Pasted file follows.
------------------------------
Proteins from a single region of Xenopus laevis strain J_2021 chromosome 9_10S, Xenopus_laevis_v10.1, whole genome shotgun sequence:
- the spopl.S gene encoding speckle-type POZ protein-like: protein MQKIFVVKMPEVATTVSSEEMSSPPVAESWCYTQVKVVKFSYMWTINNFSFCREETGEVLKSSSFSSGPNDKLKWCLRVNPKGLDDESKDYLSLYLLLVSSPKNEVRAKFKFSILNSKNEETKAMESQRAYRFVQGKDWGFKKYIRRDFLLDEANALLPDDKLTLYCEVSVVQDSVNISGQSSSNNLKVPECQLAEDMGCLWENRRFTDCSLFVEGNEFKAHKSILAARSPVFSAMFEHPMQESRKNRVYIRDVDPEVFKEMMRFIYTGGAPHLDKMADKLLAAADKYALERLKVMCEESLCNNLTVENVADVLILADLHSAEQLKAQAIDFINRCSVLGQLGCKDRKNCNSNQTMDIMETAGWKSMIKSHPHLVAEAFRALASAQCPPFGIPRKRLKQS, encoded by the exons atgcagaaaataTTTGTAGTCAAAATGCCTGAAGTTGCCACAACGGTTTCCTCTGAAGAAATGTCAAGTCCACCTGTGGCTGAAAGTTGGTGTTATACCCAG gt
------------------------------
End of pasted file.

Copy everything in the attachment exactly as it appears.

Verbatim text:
Proteins from a single region of Xenopus laevis strain J_2021 chromosome 9_10S, Xenopus_laevis_v10.1, whole genome shotgun sequence:
- the spopl.S gene encoding speckle-type POZ protein-like: protein MQKIFVVKMPEVATTVSSEEMSSPPVAESWCYTQVKVVKFSYMWTINNFSFCREETGEVLKSSSFSSGPNDKLKWCLRVNPKGLDDESKDYLSLYLLLVSSPKNEVRAKFKFSILNSKNEETKAMESQRAYRFVQGKDWGFKKYIRRDFLLDEANALLPDDKLTLYCEVSVVQDSVNISGQSSSNNLKVPECQLAEDMGCLWENRRFTDCSLFVEGNEFKAHKSILAARSPVFSAMFEHPMQESRKNRVYIRDVDPEVFKEMMRFIYTGGAPHLDKMADKLLAAADKYALERLKVMCEESLCNNLTVENVADVLILADLHSAEQLKAQAIDFINRCSVLGQLGCKDRKNCNSNQTMDIMETAGWKSMIKSHPHLVAEAFRALASAQCPPFGIPRKRLKQS, encoded by the exons atgcagaaaataTTTGTAGTCAAAATGCCTGAAGTTGCCACAACGGTTTCCTCTGAAGAAATGTCAAGTCCACCTGTGGCTGAAAGTTGGTGTTATACCCAG gt